“What is the most important thing in the world?” was the question Genpo Roshi asked at Sunday’s Zen Center session. The question flashed my mind back to my first calling as a Primary teacher umpteen years ago. The Primary President gave new teachers a small book of gospel basics by Mary Pratt Parrish. Unlike Mormon Doctrine and the dull manual currently used in Priesthood/Relief Society classes, this book radiated charm and personality as it taught Mormon principles. Sister Parrish posed the same question as Roshi. “What is the most important thing in the world?” Unlike a Buddhist, Sister Parrish answered the question: “The most important thing in the world is the gospel. If you lost your family, friends, home, even your life, the gospel would restore it all for eternity.”
Curiously, this answer rang true to my young self, but fails to satisfy me now that I’m much closer to the end. What I’ve learned from living is that life is precious and all too brief. And the thought of an eternal reunion is scant compensation for lives cut short.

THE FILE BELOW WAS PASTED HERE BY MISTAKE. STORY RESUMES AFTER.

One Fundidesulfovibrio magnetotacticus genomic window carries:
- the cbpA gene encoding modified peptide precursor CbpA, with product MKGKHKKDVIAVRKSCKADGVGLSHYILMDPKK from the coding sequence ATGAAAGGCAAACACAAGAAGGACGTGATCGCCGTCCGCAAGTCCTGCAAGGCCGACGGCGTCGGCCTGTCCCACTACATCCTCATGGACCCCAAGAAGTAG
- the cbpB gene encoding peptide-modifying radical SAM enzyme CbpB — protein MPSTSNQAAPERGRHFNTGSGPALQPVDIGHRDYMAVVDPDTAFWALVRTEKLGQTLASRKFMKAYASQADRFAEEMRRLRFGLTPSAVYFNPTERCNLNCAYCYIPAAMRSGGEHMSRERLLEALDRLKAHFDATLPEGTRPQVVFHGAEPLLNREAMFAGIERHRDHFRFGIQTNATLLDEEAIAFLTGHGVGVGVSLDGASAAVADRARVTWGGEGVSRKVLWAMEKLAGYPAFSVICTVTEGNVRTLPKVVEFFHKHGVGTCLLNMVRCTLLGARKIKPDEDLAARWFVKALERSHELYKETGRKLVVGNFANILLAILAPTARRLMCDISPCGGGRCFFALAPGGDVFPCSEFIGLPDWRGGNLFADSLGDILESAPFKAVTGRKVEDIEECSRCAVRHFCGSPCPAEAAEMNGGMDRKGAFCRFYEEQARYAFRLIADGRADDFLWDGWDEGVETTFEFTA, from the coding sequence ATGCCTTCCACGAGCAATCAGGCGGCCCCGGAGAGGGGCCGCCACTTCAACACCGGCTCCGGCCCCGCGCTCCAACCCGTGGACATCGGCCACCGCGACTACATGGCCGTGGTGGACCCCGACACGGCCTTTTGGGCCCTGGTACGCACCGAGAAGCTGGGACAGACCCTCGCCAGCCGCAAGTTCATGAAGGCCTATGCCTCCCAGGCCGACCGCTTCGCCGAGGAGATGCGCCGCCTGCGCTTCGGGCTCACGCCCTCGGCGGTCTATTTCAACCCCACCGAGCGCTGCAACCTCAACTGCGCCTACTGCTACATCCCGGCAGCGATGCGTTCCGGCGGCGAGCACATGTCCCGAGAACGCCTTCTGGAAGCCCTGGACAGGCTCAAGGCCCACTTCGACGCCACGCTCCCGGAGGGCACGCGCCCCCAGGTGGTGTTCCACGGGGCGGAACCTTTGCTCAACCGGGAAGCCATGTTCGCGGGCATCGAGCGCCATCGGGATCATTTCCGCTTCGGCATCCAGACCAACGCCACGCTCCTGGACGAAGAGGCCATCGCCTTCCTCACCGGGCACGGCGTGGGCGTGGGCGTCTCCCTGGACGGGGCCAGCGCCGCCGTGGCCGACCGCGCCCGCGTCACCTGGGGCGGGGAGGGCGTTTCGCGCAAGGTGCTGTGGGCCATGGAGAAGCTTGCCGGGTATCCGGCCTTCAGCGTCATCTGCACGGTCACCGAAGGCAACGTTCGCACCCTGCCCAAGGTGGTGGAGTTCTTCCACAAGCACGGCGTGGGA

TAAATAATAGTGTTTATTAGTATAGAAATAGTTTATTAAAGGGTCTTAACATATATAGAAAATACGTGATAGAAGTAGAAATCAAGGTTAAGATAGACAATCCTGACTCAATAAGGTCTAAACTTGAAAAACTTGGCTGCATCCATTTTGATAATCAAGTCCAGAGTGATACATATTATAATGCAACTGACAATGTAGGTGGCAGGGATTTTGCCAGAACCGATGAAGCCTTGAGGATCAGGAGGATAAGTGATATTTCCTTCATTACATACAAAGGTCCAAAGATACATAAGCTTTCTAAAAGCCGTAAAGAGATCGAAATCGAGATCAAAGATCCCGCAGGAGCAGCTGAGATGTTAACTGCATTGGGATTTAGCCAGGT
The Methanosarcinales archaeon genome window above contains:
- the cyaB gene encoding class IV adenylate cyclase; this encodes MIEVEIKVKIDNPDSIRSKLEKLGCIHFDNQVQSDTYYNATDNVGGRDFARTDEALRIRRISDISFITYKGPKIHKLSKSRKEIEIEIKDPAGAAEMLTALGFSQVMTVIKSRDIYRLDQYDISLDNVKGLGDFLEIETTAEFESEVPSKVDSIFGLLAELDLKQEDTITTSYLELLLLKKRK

So, what is the most important thing to me? I really don’t know. And I doubt there’s a right answer to the question. When my children were young, it was probably them. When I taught, it was probably my work—at least that’s where I spent my time and energy. With the wisdom of age, I think it’s folly to place another human being or a job, no matter how fulfilling, as the most important thing. People, work, possessions, even our health and minds can all be lost.
I think it’s a good question to ask ourselves; however, and I suspect our answers will vary as we progress through life. George, who is not a Buddhist, gave a very Zen answer to the question: “The most important thing is Here and Now.”